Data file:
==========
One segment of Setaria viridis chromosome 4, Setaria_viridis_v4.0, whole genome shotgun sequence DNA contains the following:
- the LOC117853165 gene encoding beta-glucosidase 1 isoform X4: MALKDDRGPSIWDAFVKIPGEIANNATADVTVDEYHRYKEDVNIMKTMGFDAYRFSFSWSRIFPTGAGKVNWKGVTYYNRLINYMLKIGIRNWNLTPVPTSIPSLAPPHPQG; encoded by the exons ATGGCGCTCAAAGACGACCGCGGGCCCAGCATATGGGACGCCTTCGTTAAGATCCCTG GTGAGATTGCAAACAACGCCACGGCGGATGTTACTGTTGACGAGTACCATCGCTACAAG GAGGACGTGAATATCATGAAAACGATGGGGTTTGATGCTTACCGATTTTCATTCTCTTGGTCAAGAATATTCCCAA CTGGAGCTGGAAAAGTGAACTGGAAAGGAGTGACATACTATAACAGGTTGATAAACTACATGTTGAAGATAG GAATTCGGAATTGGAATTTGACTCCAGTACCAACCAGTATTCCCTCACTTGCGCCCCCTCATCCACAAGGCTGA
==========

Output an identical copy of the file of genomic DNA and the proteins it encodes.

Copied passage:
One segment of Setaria viridis chromosome 4, Setaria_viridis_v4.0, whole genome shotgun sequence DNA contains the following:
- the LOC117853165 gene encoding beta-glucosidase 1 isoform X4: MALKDDRGPSIWDAFVKIPGEIANNATADVTVDEYHRYKEDVNIMKTMGFDAYRFSFSWSRIFPTGAGKVNWKGVTYYNRLINYMLKIGIRNWNLTPVPTSIPSLAPPHPQG; encoded by the exons ATGGCGCTCAAAGACGACCGCGGGCCCAGCATATGGGACGCCTTCGTTAAGATCCCTG GTGAGATTGCAAACAACGCCACGGCGGATGTTACTGTTGACGAGTACCATCGCTACAAG GAGGACGTGAATATCATGAAAACGATGGGGTTTGATGCTTACCGATTTTCATTCTCTTGGTCAAGAATATTCCCAA CTGGAGCTGGAAAAGTGAACTGGAAAGGAGTGACATACTATAACAGGTTGATAAACTACATGTTGAAGATAG GAATTCGGAATTGGAATTTGACTCCAGTACCAACCAGTATTCCCTCACTTGCGCCCCCTCATCCACAAGGCTGA